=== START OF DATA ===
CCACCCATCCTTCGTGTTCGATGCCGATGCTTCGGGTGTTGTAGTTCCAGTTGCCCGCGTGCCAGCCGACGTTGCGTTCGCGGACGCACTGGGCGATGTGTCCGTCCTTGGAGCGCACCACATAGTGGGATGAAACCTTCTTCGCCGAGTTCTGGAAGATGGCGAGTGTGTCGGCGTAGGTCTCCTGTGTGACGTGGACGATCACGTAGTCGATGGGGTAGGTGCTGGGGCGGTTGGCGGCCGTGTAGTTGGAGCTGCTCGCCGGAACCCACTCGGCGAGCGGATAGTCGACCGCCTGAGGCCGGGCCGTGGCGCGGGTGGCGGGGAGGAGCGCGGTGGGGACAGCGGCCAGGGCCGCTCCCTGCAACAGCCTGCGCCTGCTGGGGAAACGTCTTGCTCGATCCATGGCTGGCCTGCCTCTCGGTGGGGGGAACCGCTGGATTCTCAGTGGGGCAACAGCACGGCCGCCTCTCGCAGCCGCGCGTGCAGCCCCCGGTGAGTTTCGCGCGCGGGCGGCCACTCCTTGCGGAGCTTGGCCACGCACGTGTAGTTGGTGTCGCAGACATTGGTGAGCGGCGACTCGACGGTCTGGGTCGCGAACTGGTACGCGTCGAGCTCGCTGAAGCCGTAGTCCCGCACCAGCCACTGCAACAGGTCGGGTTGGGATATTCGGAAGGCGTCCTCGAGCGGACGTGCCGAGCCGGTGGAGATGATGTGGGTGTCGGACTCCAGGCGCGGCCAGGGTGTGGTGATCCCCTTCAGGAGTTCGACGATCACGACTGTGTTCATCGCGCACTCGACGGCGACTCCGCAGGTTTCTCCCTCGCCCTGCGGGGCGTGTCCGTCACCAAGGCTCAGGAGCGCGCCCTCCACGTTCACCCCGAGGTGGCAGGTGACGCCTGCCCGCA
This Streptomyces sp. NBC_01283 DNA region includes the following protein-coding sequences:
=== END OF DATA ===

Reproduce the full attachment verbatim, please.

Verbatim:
CCACCCATCCTTCGTGTTCGATGCCGATGCTTCGGGTGTTGTAGTTCCAGTTGCCCGCGTGCCAGCCGACGTTGCGTTCGCGGACGCACTGGGCGATGTGTCCGTCCTTGGAGCGCACCACATAGTGGGATGAAACCTTCTTCGCCGAGTTCTGGAAGATGGCGAGTGTGTCGGCGTAGGTCTCCTGTGTGACGTGGACGATCACGTAGTCGATGGGGTAGGTGCTGGGGCGGTTGGCGGCCGTGTAGTTGGAGCTGCTCGCCGGAACCCACTCGGCGAGCGGATAGTCGACCGCCTGAGGCCGGGCCGTGGCGCGGGTGGCGGGGAGGAGCGCGGTGGGGACAGCGGCCAGGGCCGCTCCCTGCAACAGCCTGCGCCTGCTGGGGAAACGTCTTGCTCGATCCATGGCTGGCCTGCCTCTCGGTGGGGGGAACCGCTGGATTCTCAGTGGGGCAACAGCACGGCCGCCTCTCGCAGCCGCGCGTGCAGCCCCCGGTGAGTTTCGCGCGCGGGCGGCCACTCCTTGCGGAGCTTGGCCACGCACGTGTAGTTGGTGTCGCAGACATTGGTGAGCGGCGACTCGACGGTCTGGGTCGCGAACTGGTACGCGTCGAGCTCGCTGAAGCCGTAGTCCCGCACCAGCCACTGCAACAGGTCGGGTTGGGATATTCGGAAGGCGTCCTCGAGCGGACGTGCCGAGCCGGTGGAGATGATGTGGGTGTCGGACTCCAGGCGCGGCCAGGGTGTGGTGATCCCCTTCAGGAGTTCGACGATCACGACTGTGTTCATCGCGCACTCGACGGCGACTCCGCAGGTTTCTCCCTCGCCCTGCGGGGCGTGTCCGTCACCAAGGCTCAGGAGCGCGCCCTCCACGTTCACCCCGAGGTGGCAGGTGACGCCTGCCCGCA
This Streptomyces sp. NBC_01283 DNA region includes the following protein-coding sequences: